I am in Munich teaching a three week travel-course with some of my German majors. In preparation for this course, I have been digging through a number of items to use as examples of how the people of Munich dealt with the post war period from 1945-1949. I am particulary interested in the role that art played in the aftermath of war. One image I use is a small hand colored comic I acquired a few years back entitled "American Boys in Bavaria" by W.D. Zehetmair. It depicts a Jeep full of GIs driving through Munich. One of the GIs tosses a cigarette and four men appear to dive on it. It is reminiscent of the scene in Fassbinder's Marriage of Maria Braun (7:09) when Germans pounce upon a cigarette butt thrown by a soldier highlighting the value that cigarettes had as currency in post war Germany.
Another form of currency in the Zero Hour was art. In many cases it was black-market, family owned, stolen, or 'procured' art sold to soldiers for cigarettes, food or in exchange for services. Occasionally, this art was created in this time and sold to soldiers as if they were tourists as Zehetmair did in 1945. This cartoon was drawn on dingy, fragile paper in contrast to the reddish frame. It would be interesting to see if this person created other art pieces during this time. The only reference I can find to the artist is to an illustrated children's book from 1910. As with this simple cartoon, post-war art has a way of traveling and ending up in the oddest places. Now the cartoon lives in Pittsburgh.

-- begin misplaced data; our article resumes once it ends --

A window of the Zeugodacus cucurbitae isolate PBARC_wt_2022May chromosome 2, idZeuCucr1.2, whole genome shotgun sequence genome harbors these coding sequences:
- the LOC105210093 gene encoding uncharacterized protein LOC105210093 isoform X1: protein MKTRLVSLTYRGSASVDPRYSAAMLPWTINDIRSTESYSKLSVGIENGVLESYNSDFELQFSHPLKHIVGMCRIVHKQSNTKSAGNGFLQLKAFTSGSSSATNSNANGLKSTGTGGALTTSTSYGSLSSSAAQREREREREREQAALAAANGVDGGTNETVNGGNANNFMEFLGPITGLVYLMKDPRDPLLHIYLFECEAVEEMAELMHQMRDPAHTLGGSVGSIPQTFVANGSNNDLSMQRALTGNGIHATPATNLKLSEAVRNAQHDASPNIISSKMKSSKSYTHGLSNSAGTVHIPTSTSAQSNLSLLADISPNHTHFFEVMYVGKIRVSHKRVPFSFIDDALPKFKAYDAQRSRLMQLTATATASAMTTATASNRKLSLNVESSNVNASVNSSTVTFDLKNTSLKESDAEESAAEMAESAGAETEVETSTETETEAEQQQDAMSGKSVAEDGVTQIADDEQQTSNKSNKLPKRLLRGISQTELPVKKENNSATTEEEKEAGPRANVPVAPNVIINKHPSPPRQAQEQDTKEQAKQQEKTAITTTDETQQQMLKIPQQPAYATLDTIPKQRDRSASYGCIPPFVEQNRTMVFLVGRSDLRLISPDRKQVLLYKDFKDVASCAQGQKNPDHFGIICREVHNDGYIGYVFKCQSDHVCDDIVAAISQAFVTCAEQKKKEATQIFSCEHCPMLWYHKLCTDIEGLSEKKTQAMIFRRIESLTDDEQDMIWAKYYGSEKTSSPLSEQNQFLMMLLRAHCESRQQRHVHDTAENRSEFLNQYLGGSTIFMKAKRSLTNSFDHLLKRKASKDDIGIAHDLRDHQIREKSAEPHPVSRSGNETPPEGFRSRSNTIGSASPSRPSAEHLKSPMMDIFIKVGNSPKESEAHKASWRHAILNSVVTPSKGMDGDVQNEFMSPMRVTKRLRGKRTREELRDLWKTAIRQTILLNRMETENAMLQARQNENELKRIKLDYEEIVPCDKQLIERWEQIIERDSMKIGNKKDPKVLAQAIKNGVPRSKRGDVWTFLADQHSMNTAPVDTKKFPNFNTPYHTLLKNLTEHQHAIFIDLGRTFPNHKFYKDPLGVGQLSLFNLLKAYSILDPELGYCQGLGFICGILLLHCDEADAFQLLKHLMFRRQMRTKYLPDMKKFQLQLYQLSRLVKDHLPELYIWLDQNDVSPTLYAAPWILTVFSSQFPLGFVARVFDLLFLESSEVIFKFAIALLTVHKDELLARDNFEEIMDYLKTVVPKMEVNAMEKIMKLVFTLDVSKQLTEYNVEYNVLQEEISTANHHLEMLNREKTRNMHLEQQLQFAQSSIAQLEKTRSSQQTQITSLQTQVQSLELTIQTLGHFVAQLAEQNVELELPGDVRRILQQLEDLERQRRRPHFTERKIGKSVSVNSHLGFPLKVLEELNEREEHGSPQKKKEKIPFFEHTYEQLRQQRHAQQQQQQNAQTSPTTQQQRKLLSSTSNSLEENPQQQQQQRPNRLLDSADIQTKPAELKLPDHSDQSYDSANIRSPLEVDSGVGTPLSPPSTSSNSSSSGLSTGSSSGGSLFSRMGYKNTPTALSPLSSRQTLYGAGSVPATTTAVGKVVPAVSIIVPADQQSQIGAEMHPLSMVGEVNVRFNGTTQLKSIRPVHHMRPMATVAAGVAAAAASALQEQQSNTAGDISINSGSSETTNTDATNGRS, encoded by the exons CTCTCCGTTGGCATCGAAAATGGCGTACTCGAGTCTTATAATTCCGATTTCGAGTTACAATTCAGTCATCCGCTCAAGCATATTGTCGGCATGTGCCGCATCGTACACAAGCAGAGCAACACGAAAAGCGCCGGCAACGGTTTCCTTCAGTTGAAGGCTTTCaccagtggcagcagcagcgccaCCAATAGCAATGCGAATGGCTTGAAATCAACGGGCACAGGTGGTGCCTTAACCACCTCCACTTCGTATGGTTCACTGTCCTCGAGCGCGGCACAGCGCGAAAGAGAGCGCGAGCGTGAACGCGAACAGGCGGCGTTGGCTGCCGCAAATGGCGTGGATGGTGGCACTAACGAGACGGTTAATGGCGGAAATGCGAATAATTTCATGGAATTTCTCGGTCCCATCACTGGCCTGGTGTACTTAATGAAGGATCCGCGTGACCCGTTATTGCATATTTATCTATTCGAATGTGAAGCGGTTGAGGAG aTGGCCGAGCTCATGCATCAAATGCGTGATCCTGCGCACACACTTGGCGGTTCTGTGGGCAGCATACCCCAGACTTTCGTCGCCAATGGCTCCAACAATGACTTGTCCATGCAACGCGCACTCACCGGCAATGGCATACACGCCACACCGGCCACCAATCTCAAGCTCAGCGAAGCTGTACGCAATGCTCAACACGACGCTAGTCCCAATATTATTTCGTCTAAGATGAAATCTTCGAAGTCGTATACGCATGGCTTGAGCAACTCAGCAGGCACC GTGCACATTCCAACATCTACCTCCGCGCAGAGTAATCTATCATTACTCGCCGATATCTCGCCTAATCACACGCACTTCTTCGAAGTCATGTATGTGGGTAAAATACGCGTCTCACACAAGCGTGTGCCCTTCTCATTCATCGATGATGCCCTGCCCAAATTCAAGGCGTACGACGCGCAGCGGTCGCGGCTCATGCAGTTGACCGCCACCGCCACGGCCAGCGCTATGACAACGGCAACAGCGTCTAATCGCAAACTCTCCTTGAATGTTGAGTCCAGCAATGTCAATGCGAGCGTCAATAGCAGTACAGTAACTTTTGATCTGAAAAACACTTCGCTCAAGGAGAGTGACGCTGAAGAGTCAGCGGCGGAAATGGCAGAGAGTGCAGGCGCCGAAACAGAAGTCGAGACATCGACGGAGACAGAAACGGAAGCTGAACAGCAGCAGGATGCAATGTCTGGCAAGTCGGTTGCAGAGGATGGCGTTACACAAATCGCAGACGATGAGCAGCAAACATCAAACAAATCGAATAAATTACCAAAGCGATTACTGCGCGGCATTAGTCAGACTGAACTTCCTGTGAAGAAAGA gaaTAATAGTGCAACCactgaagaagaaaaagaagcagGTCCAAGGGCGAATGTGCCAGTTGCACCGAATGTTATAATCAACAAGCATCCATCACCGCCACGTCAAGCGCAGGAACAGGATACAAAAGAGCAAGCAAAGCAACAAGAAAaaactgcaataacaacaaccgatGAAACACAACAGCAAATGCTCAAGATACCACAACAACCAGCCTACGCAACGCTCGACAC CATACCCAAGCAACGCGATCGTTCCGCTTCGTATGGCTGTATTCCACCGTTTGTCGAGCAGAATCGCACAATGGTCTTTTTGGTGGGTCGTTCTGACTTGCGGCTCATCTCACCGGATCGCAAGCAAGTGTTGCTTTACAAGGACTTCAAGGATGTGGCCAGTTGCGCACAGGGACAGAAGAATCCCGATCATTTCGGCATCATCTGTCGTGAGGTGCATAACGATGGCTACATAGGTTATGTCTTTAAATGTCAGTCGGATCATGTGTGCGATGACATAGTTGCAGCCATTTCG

Similarly, the appropriately entitled collection of hand colored etchings depicts a time gone by: "So was Munich" by Karl Winkel. It was meant to give the occupying American soldiers glimpse of Munich's architectural gems that they can only see as rubble. About 50% of the entire city was destroyed with a higher percent in the old part of town. Of all the German cities destroyed in WWII, perhaps none has been restored so painstakingly as Munich.
Source: Wikipedia: by F_McGady
For the bibliophiles of the world, it shouldn't be surprising that book printing came back fairly quickly. One of my favorite zero-hour publications is the poetry anthology De Profundis: Deutsche Lyrik in dieser Zeit (De Profundis, German Poetry in this Time) published under license of the Office of Military Government of Bavaria by Kurt Desch in 1946. It is any early look at guilt and responsibility of the Nazi era with poems from camp survivors and others who wrote in the twelve years since the Nazis took power.
The book reflected the quality of materials available immediately following the war. The paper is already crumbling after 60 years and one can see that the binding was made from recycled materials; in my copy a physics text was used to bind this volume of poetry.
These seemingly insignificant objects have always struck me as incredibly telling artifacts of history. Each has its own story and when I am able to unlock a bit of it, I am happy to use it to teach my students about a time that is thankfully hard for me to imagine.